- IRS Publication 525: Taxable and Nontaxable Income
- Tax Responsibilities of Bartering Participants
- 2012 Form 1099-B
- 2012 Instructions for Form 1099-B
Why YOU Should Care:
You must report the fair market value of goods or services received in a barter as income. You are required to pay adequate income tax withholding on these amounts.
Determining Amount to Report
Taxpayers should report income in the amount of the fair market value of the good or service received. If you agree on the value of the exchanged goods or services before the barter takes place, this amount will be accepted as the market value unless either party can prove the true value should be calculated otherwise.
The fair market value is the amount you would pay for the good or service if you were using cash rather than an exchange. If the item is available on the free market, it’s cost on the day of your exchange is the value you need to report.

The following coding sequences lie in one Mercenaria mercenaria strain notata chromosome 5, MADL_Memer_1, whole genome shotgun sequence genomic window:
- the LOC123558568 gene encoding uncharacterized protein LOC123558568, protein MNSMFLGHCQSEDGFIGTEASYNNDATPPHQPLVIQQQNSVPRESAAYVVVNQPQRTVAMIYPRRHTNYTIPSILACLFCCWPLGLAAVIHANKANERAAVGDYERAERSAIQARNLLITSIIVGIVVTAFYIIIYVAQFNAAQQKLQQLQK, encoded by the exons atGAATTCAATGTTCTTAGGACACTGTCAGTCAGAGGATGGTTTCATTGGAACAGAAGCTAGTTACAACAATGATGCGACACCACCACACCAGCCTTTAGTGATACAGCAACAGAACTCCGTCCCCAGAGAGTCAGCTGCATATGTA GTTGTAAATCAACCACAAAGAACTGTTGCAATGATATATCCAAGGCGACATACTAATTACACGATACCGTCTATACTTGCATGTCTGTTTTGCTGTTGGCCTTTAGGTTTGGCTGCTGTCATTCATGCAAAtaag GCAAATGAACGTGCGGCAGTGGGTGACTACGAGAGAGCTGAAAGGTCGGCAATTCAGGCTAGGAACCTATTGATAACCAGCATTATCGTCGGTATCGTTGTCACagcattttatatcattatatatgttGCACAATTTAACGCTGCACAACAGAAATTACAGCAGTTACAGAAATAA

Formal Barter Exchanges
If you join a formalized exchange program or club where you and other members can exchange goods and services in a cash-less environment, you will be required to provide your Social Security number or Tax ID number so the exchange can make proper reportings to the IRS.
The exchange program may or may not collect appropriate income tax withholding. Be sure to review the program’s rules and procedures and check your records quarterly. Annually, your barter exchange will send you a Form 1099-B specifying the total income you earned over the year and the taxes withheld, if any.